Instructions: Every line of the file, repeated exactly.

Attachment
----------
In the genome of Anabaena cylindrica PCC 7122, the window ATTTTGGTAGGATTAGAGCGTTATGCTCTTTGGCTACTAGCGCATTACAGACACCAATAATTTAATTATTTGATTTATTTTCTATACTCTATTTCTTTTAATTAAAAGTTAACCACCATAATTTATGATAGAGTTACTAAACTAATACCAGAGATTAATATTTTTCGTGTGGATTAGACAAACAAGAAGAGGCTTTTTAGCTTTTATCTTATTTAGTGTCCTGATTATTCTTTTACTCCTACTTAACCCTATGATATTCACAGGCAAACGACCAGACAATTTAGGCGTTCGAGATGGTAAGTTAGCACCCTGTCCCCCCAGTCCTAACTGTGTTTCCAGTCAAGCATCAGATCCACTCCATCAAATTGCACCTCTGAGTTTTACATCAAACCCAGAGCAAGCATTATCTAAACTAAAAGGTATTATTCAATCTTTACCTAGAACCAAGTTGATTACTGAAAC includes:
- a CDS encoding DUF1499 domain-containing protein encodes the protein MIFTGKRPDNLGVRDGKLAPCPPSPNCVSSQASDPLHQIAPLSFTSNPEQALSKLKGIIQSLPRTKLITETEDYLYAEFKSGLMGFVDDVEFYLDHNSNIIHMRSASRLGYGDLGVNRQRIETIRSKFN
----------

In the genome of Anabaena cylindrica PCC 7122, the window ATTTTGGTAGGATTAGAGCGTTATGCTCTTTGGCTACTAGCGCATTACAGACACCAATAATTTAATTATTTGATTTATTTTCTATACTCTATTTCTTTTAATTAAAAGTTAACCACCATAATTTATGATAGAGTTACTAAACTAATACCAGAGATTAATATTTTTCGTGTGGATTAGACAAACAAGAAGAGGCTTTTTAGCTTTTATCTTATTTAGTGTCCTGATTATTCTTTTACTCCTACTTAACCCTATGATATTCACAGGCAAACGACCAGACAATTTAGGCGTTCGAGATGGTAAGTTAGCACCCTGTCCCCCCAGTCCTAACTGTGTTTCCAGTCAAGCATCAGATCCACTCCATCAAATTGCACCTCTGAGTTTTACATCAAACCCAGAGCAAGCATTATCTAAACTAAAAGGTATTATTCAATCTTTACCTAGAACCAAGTTGATTACTGAAAC includes:
- a CDS encoding DUF1499 domain-containing protein encodes the protein MIFTGKRPDNLGVRDGKLAPCPPSPNCVSSQASDPLHQIAPLSFTSNPEQALSKLKGIIQSLPRTKLITETEDYLYAEFKSGLMGFVDDVEFYLDHNSNIIHMRSASRLGYGDLGVNRQRIETIRSKFN